Discover the most momentous motoring events that took place this week in history……..
120 years ago this week, Clement Studebaker (70), American carriage manufacturer died [27 November 1901]. With his brothers, he founded H & C Studebaker Company, which built Pennsylvania-German conestoga wagons and carriages during his lifetime, and automobiles after his death, in South Bend, Indiana, US …….110 years ago this week, Ralph Mulford in a Lozier won the seventh Vanderbilt Cup, in the only year it was staged at Savannah, Georgia in a double-header along with the American Grand Prize three days later [27 November 1911] An American winner driving an American car, Mulford became an overnight hero. Although facilities at Savannah were hugely improved to accommodate the two events, large crowds caused problems and there were a strong of accidents as spectators spilled onto the course; in one during practice, Jay McNay was killed when he swerved to avoid a wagon……The Briggs-Detroiter Company was incorporated in Michigan, US [28 November 1911]. Their 1914 Touring sold for $925. It was a steam lined, bull-nosed 32 horsepower vehicle with crowned fenders, dash control, and a full floating rear axle designed to withstand 2,000 ponds of overload……..100 years ago this week, Robert McLaughlin (85) founder of the McLaughlin Carriage and McLaughlin Motor Car companies which later became part of General Motors, died [23 November 1921]…… Gottfried Schlöemer (79), mechanic and inventor, who lived on the south side of Milwaukee, Wisconsin, US, died [24 November 1921]. His principal claim to fame rests on the “motor wagon” that he built there in 1889, which some have hailed as the first workable gasoline-engine automobile ever built in the United States, four years ahead of Charles and Frank Duryea, who are most often identified with this achievement. At the time of his death certain local reports even claimed him as the designer and maker of the first gasoline-powered automobile in the world, although that honor is usually given to the German Karl Benz in 1885…….André Lombard won first Griffoulet Hill Climb Race (near Toulouse/France) with a Salmson [27 November 1921]…..90 years ago this week, the first cloverleaf interchange to be built in the United States, at the junction of NJ Rt. 25 (now U.S. Rt. 1) and NJ Rt. 4 (now NJ Rt. 35) in Woodbridge, New Jersey, was featured on the cover of the Engineering News-Record [26 November 1931]. With their four circular ramps, cloverleaf interchanges were designed to let motorists merge from one road to another without braking. They worked well enough—and became so ubiquitous as a result—that writer Lewis Mumford once declared that “our national flower is the concrete cloverleaf”……….80 years ago this week, José Canziani driving an Alfa Romeo 8C-35 won the Buenos Aires Grand Prix [23 November 1941]…..70 years ago this week, the first Warszawa, based on the Soviet Pobieda, was completed by Fabryka Samochodow Osobowych (FSO) of Warsaw – often cited as the first automobile to be manufactured in Poland [23 November 1951]…… Austin and Morris agreed to merge, making the combined business, named BMC (British Motor Corporation), the biggest in the British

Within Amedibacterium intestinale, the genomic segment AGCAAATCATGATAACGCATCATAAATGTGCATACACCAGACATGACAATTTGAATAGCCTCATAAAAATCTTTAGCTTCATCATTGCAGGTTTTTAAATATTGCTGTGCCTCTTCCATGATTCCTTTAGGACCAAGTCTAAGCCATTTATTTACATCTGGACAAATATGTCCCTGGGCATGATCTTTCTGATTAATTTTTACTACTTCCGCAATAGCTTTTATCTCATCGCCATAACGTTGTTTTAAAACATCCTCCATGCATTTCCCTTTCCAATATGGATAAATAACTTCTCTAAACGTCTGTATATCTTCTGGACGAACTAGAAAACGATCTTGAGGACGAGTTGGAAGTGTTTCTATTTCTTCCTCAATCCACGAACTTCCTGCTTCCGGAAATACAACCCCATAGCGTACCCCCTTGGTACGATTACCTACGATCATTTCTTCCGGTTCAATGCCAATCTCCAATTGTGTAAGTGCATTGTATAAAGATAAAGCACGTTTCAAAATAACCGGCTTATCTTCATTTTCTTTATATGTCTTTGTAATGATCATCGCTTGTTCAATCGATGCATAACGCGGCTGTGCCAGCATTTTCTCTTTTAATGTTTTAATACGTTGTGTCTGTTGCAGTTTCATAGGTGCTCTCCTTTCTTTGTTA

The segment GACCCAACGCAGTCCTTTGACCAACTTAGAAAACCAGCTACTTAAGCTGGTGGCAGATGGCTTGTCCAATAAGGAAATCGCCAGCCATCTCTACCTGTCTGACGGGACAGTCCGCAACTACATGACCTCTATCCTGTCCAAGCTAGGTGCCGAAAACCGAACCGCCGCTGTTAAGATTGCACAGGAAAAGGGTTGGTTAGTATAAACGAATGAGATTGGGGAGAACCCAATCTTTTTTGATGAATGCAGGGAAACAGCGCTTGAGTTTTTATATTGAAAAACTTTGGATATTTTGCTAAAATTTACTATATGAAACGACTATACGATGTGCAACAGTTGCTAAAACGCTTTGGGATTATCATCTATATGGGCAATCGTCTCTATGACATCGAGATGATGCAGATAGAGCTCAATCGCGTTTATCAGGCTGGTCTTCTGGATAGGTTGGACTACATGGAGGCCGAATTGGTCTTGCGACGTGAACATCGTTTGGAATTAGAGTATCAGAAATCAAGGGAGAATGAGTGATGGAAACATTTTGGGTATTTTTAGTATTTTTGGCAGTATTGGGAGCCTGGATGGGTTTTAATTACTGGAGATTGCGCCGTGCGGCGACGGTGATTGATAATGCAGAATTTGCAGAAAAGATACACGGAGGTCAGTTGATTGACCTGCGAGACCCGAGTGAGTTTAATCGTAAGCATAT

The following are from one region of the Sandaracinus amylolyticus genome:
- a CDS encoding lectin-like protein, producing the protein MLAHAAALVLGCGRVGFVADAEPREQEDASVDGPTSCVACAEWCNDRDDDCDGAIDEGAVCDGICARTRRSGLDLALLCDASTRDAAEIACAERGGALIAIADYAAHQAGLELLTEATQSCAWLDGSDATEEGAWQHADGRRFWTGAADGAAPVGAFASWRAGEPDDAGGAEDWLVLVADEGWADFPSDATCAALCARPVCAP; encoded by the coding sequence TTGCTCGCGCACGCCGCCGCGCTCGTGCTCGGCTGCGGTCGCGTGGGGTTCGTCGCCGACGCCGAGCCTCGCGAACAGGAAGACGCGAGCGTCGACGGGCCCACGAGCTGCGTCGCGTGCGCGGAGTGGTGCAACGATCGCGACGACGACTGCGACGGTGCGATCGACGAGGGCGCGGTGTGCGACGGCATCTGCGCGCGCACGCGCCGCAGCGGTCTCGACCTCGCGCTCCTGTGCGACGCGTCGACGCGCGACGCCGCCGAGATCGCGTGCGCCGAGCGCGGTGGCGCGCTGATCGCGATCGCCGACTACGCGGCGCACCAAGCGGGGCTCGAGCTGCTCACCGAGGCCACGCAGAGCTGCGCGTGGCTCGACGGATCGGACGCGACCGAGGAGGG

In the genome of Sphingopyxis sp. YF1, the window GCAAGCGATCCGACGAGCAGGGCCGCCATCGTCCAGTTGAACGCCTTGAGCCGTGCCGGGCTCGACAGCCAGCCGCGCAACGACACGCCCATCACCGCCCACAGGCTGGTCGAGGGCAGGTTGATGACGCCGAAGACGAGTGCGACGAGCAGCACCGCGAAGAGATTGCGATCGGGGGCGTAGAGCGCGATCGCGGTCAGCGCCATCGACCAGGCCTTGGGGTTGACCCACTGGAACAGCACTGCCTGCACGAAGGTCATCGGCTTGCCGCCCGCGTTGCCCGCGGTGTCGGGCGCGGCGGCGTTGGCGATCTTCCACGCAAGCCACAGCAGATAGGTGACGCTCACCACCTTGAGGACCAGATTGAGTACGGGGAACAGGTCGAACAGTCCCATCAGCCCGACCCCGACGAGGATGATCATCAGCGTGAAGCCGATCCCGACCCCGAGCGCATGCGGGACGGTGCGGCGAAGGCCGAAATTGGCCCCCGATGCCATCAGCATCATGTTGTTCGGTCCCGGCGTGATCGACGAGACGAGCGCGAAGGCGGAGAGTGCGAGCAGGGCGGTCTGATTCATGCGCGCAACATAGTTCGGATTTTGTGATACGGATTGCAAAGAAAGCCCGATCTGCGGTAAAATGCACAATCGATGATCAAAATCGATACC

motor trade and the fourth-largest internationally after the US ‘Big Three’ of General Motors, Chrysler and Ford [24 November 1951]. In a joint statement the two companies announced that they would retain their separate identities and would not produce the same models. Forty years later the merger was recognised to have been a political decision in the face of American competition and the absence of heirs for either Morris or Austin…..Frank Mundy throttled his Studebaker to a win in the 150-lap NASCAR Grand National finale at Lakeview Speedway in Mobile, Atlanta, US [25 November 1951]. Bob Flock crashed his Oldsmobile in the early laps and suffered a broken neck. Herb Thomas wrapped up the tightly contested NASCAR Grand National championship chase by nosing out Fonty Flock by 146.2 points…….50 years ago this week, the Austin Apache was launched in South Africa [26 November 1971]. While the car’s centre structure was that of the Austin/Morris 1100, its front and rear styling was all-new, styled to resemble a scaled down Triumph 2000/2500. The tail lights, and outer sections of the rear bumper were the same as those used by the Triumph 2000/2500…….40 years ago this week, Hannu Mikkola and Arne Hertz won the Lombard RAC Rally with an Audi Quattro [25 November 1981]. Mikkola’s rally career spanned 31 years, starting with a Volvo PV544 in 1963, but his most successful period was during the 1970s and 1980s. The 1970s saw Mikkola a frontrunner in many international events, usually in a Ford Escort……20 years ago this week, in a ceremony in Oxford, TV Inspector Morse’s classic red Jaguar was presented to James Went after he won it in a competition organised by Carlton Television and Woolworths [22 November 2001]. He was handed the keys by Colin Dexter, the creator of Morse. The 2.4-litre, four-door-saloon model, when first introduced in October 1959, had retailed at £1,534…… Robby Gordon sped to his first NASCAR Winston Cup win in the season finale at New Hampshire International Speedway (US) [23 November 2001]. The race was postponed from September 16 after the September 11 terrorist attacks. Jeff Gordon nabbed his fourth NASCAR Winston Cup title by 349 points over Tony Stewart……. Marcus Gronholm and Timo Rautiainen won Great Britain Rally with a Peugeot 206 WRC [26 November 2001]…….. Citroën set a new world record for distance travelled in 24 hours by an electric-only car, when two Saxo Electriques covered 1,064 miles on a closed circuit in France [28 November 2001].